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Leveraging Performance: Teambuilding

Successful organizations are increasingly moving toward team-based approaches to solve technical and organizational challenges. Oftentimes with new ways of solving problems, other problems emerge . . . in the case of using teams to tackle the tough organizational challenges, new challenges develop from the interaction of team members, especially in multi-discipline and matrixed teams.
Teambuilding can help the cause. Looking at a sports metaphor – any team, be it baseball, football, basketball, or hockey, has members that are highly interdependent, that is, every team member is dependent upon every other team member to interact, as planned, practiced, and agreed, to make the plays and to give their best effort to win the game. There’s a strong level of trust. In organizations the interdependence is just as real, with social skills often substituted for physical and coordination skills. Planning and executing are the same for both.
Then why are so many team projects determined by their executives to be . . ."not successful?" "Lack of teamwork" many executives say. Why is that? Perhaps the teams were asked to ‘team’ and deliver a team product without any practice sessions on how to interact as a team.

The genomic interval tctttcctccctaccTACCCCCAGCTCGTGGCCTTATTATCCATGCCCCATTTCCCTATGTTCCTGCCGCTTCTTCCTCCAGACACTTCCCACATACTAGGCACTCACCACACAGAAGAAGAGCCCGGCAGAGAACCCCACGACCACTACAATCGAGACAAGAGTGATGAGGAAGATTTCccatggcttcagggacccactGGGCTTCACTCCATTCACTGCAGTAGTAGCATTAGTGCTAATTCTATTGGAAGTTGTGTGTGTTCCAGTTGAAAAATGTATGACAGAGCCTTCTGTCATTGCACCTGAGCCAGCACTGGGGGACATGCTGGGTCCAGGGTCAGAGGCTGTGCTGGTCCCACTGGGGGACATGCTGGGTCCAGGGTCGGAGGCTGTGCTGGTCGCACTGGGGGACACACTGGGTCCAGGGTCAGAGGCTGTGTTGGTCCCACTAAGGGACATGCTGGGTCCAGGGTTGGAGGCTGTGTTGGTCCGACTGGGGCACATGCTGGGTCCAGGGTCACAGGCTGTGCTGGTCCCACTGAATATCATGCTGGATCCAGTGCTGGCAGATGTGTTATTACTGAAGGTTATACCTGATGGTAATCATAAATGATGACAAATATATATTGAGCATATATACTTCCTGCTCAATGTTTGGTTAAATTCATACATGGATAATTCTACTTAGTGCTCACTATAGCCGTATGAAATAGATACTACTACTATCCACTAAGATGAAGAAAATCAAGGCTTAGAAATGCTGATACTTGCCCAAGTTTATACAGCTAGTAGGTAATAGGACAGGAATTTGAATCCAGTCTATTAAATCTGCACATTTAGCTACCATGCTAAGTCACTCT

The term "team building" has perhaps become an overused buzzword in recent years, and has many connotations. In terms of corporate development, team-building exercises and initiatives could be important, not only for the immediate experience of the activities performed by the team, but also for the group skills, communication and bonding that result.
Team-building development efforts provide realistic experiences that empower individuals to contribute to common goals. The success of most organizations depends on the ability of individuals to build effective teams, while the main goals of team-building are to improve productivity, motivation, and trust among team members.
Occasionally taking employees out of the workplace helps groups break down political and personal barriers, eliminate distractions, and have fun. The benefits of team-building programs are so significant that many corporations have incorporated teambuilding strategies into their standard training curriculum. Most benefits are contained within the following five improvement areas:

  • Facilitating change and transition with groups and organizational teams
  • Coaching employees to work more effectively together between and among individuals, groups, and departments
  • Improving the ability of individuals to perform their roles more effectively with individual employees, managers, and executives at all levels
  • Recognizing and overcoming barriers in communication and workflow
  • Identifying, addressing and resolving conflict between and among
    individuals, groups and departments

At the WorkPlace Cornerstone Group, we believe that teambuilding is an essential ingredient of an organization’s success . . . we have focused experience in teambuilding in small and large groups, and stand ready to structure and facilitate your organization’s teambuilding efforts.

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